Concord, N.H., where he remained two years and
then moved to Gilmanton where he is still located.
He excelled in the practice of medicine, also
in the department of surgery. He made himself
familiar with the various improvements of the
times, and was thoroughly impressed with the
dignity and high importance of the medical profession.
He was true to his chosen occupation and cultivated
it with industry during his stay in Epsom.
Albion H. French, M.D., once a well known physician
of Epsom, was born in Gilmanton, N.H., March
27, 1849, son of Thomas H. and Mary Ann (Brown)
French. He was only three years of age when
his father and mother died. He attended the
academies in Pembroke and Pittsfield and the
Northwood seminary. He fitted for college at
the Gilmanton Academy, took a partial college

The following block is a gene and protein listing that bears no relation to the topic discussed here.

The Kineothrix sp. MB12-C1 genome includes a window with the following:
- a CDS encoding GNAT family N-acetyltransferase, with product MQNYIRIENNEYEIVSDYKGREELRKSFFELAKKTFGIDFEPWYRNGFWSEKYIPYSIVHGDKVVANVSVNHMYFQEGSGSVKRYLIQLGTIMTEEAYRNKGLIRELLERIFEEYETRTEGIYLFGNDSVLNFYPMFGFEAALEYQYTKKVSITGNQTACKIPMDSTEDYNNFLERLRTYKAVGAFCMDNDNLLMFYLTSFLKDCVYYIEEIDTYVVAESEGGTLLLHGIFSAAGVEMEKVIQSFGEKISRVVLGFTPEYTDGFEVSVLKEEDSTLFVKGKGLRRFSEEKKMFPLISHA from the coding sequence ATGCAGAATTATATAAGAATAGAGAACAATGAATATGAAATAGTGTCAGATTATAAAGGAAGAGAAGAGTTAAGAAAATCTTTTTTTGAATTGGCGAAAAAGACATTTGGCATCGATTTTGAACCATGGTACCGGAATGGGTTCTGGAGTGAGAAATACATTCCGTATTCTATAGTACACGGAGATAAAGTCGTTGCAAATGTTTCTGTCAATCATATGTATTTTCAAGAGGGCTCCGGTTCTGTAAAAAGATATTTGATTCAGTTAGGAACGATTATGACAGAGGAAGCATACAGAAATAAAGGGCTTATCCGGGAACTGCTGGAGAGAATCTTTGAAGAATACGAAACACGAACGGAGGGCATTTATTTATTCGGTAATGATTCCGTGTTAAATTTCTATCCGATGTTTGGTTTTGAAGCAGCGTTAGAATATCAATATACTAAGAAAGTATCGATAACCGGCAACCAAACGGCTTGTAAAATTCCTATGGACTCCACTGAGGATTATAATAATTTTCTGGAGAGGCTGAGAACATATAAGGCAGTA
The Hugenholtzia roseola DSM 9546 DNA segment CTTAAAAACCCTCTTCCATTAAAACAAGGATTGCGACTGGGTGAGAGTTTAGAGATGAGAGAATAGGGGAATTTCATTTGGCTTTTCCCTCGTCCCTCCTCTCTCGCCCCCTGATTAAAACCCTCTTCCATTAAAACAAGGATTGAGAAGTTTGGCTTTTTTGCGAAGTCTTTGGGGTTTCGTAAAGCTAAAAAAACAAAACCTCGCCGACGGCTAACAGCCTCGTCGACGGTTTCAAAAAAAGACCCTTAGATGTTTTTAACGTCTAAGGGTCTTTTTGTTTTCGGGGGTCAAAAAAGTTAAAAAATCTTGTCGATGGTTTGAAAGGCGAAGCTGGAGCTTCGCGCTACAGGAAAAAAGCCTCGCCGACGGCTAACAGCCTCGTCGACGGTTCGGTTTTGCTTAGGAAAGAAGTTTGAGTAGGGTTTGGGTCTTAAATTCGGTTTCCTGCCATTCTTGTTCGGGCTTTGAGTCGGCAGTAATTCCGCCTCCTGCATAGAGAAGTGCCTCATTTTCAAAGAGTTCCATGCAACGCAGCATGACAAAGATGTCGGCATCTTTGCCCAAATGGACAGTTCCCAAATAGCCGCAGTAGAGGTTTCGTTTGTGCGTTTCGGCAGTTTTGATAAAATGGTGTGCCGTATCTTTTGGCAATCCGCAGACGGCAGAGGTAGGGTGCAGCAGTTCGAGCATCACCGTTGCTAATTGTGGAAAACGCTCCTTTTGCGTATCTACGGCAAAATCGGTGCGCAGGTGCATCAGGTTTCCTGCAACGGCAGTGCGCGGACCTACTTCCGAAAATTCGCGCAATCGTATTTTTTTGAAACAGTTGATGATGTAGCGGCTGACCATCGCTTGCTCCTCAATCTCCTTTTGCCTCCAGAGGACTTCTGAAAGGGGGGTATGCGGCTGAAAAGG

course under the tutorship of Professor Avery
of the Tilton Seminary. He graduated from the
medical department of the University of Vermont
with the class of 1875. After that he pursued
his medical studies in New York City. He was
a delegate by substitution to the National Medical
convention in New York City in 1880. The first
eight years of professional life were spent
in Epsom, N.H., from October 1875 to 1883. While
in Epsom he gained a host of friends and built
up a large practice. He was regarded as a skillful
and reliable physician, and much sought for
in all the adjoining towns. He moved to Leominster,
Mass., in 1883. In 1892 he located in Pittsfield,
N.H., and has since remained there. He has a
large and lucrative practice and is highly esteemed
Dr. M.F. Smith came to Epsom in 1883. He was
born in Weare, N.H., and was a graduate of Dartmouth
Medical College. He faithfully performed the
duties of his profession for five years when
poor health compelled him to give up his professional
work. After six months of r est he located in
Hampton, N.H., where he has acquired not only
a large practice, but the esteem and respect
of all with whom he comes into contact.
Dr. Roscoe Hill was born in Northwood, N.H.,
Oct. 9, 1856, son of Ivory B. and Eliza (Fogg)
Hill. He received his education in the district
schools and Coe's Northwood Academy and studied